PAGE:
Cisco's 5G play will see it assist carriers in their bid to launch 5G mobile networks via its upgraded edge routing platform combined with automation software and pay-as-you-go capabilities, the networking giant has revealed.
Speaking with ZDNet during Mobile World Congress Americas (MWCA) in Los Angeles on Wednesday, SVP and GM of Cisco's Service Provider business Jonathan Davidson said 5G is all about delivering new services, which requires flexibility.
Cisco's new XR software and new silicon will enable this, he said.
"As you start to move to 5G and the era of delivering services, we have to have the ultimate amount of flexibility, and this is what this virtual world gives us," Davidson explained, saying Cisco allows for the delivery of services within weeks rather than months or years.
Cisco had earlier this week announced an upgrade of its ASR 9000 edge routing platform with automation software, a new networking processor with high-density 100GE line cards to boost network performance, and improvements to its IOS XR network operating system in a bid to enable carriers to adopt 5G.
The flexible consumption model to purchase capacity on demand for the product is part of Cisco's bid to reduce the "time to value" for carriers in deploying new services and gaining revenue from them, especially as carriers' opex, capex, and average revenue per user (ARPU) are all flat to down.
"In order to [decrease that time to value], you need to have the right hardware, the right silicon, which is our fourth generation of silicon; you need to be able to have the quality that you need on our XR software; and then you need to remove barriers to deployment, which is that pay-as-you-go flexible business model," he explained.
"That will help carriers in continuing to prepare their networks for 5G."
The IOS XR enhancements will also enable carriers to adopt multi-cloud capabilities, he said.
"[5G] is also about continuing to enable the multi-cloud; if you go back four or five years, everyone thought there was going to be one cloud to rule them all, which is not really the way that it works, we don't live in The Lord of the Rings," Davidson told ZDNet.
"It's really about having the ability to have consistency of policy and security for our workloads and our applications, and enabling service providers to play a key role in helping enterprises connect to those various clouds."
The Cisco ASR 9000 has been available for 10 years, with more than 4,500 service providers, enterprises, and public sector customers utilising it across their networks.
Back in June, CEO Chuck Robbins had flagged that Cisco was working on a 5G innovation to be launched later this year with customers, pointing out that the networking giant is responsible for much of the infrastructure underpinning the delivery of 5G.
"Think about it: Once traffic leaves the base station, it's all us," Robbins told ZDNet during Cisco Live 2018 in Orlando, with 5G therefore "incredibly important" to the networking giant's business.
During MWC Barcelona in February, Cisco had launched its 5G Now portfolio, at the time saying it was aiming to help customers manage multi-cloud workloads across the "full ecosystem of private, public, and hybrid clouds to connect enterprise, consumers, and service providers".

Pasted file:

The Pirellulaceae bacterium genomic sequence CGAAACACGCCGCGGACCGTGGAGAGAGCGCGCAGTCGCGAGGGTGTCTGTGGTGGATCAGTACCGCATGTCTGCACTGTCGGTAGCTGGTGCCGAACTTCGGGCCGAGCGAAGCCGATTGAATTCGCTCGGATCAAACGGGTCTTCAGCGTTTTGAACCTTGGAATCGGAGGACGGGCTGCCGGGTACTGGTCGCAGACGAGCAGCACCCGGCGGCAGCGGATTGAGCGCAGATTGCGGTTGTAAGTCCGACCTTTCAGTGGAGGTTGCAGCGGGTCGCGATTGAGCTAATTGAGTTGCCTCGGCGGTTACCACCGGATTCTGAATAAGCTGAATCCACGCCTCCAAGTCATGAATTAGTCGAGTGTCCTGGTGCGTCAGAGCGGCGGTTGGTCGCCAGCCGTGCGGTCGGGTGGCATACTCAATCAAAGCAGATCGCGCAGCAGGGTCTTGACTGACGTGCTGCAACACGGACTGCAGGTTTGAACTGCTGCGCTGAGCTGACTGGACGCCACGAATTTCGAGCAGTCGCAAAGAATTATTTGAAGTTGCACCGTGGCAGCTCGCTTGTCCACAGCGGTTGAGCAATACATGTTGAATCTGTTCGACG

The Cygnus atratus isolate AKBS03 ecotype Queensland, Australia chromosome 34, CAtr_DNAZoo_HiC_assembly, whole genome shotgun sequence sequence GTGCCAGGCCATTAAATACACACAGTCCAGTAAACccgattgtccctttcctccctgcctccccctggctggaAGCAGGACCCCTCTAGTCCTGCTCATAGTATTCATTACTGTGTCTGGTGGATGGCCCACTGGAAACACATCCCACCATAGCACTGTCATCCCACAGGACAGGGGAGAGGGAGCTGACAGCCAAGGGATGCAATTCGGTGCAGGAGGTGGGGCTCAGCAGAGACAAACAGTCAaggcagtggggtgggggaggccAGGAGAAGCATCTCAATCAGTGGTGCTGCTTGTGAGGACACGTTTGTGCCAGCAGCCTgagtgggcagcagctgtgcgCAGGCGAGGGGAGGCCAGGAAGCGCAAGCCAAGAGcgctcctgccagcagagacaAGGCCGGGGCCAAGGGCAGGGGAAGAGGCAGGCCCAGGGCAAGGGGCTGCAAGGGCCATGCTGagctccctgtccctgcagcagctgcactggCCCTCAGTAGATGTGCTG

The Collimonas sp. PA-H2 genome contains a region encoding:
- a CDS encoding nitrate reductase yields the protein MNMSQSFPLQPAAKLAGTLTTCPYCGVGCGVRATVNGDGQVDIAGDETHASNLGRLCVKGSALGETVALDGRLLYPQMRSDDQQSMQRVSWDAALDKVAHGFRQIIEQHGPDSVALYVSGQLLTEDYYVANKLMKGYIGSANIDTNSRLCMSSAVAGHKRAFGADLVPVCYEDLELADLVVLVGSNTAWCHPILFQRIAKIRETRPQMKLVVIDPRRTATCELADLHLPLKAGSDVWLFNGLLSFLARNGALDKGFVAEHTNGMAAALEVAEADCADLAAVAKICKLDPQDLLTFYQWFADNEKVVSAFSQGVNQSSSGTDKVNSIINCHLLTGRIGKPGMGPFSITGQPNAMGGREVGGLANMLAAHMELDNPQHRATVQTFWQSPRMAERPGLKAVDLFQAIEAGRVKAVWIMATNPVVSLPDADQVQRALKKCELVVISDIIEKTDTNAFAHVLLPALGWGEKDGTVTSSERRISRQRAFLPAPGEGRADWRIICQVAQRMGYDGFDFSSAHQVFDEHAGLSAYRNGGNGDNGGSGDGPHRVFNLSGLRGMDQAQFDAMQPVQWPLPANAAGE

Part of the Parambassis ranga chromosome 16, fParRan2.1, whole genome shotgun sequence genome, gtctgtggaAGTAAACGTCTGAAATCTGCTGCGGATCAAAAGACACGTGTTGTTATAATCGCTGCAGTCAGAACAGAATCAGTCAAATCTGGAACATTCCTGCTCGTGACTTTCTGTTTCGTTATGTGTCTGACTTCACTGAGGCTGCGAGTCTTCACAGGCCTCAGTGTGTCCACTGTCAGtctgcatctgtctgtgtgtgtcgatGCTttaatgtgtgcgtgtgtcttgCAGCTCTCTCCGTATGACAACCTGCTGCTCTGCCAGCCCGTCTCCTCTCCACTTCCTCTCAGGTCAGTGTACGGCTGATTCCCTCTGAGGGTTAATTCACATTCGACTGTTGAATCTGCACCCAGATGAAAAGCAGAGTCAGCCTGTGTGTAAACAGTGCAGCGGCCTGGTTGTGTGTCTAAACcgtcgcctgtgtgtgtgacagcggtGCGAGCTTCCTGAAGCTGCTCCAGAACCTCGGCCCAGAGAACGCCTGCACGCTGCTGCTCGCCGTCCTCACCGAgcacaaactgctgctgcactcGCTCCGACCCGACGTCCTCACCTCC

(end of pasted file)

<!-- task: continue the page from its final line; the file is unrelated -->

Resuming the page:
5G Now includes solutions across security, client services, and multi-cloud deployments, as well as a mobile virtualised packet core called Cisco Ultra, which will provide customers with a platform to deploy services on Internet of Things (IoT) and radio solutions.
Cisco also used MWCA to announce the use of its distributed software-defined networking (SDN) architecture to complete the build-out of a virtualised packet core across T-Mobile's entire mobile network.
This marks the world's largest virtualised packet core, according to Cisco, with the two companies also signing a five-year deal to continue building out the carrier's 5G packet core.
"This was a significant undertaking for us, shifting from a centralised to a distributed core architecture across our footprint, and we couldn't have achieved that without virtualisation," T-Mobile CTO Neville Ray said on Wednesday at MWCA.
"This means we can further our 5G plans with more flexibility and agility to deliver new services to our customers -- and with Sprint, we'll shift it all into overdrive."
T-Mobile, which is aiming to merge with Sprint next year, earlier this week announced a $3.5 billion deal with Ericsson to deliver its 5G networks.
During MWC Barcelona in February, Ray told ZDNet that his carrier's 5G deployment across 30 cities this year -- Los Angeles, New York, Las Vegas, and Dallas are to have the service by 2019 -- is "moving well", with the 600MHz LTE rollout beginning last year and much of the hardware being 5G NR capable.
Ookla claimed in a recent report that the T-Mobile merger with Sprint "could result in an unmatched network in the face of 5G", with Sprint's own 5G plans to see it launch in Los Angeles, Washington DC, Atlanta, Chicago, Dallas, Houston, New York City, Phoenix, and Kansas City.
This week, however, the Federal Communications Commission told Sprint and T-Mobile that it needs more time to review their planned merger.
The federal regulatory agency published a letter [PDF] saying that it is pausing its informal, 180-day "transaction shot clock" in order to review newly submitted materials from the companies.
Cisco is also using MWCA to showcase a 5G NR standalone data call using the 28GHz spectrum band; a pre-certified ready-to-deploy open virtualised RAN system in partnership with Intel, Redhat, Tech Mahindra, Altiostar, and Qwilt; 5G standalone Cisco Ultra Packet Core on Google Cloud Platform; and Massive Multiple-Input Multiple-Output (Massive MIMO) with 3D beamforming for LTE and 5G with Blue Danube.
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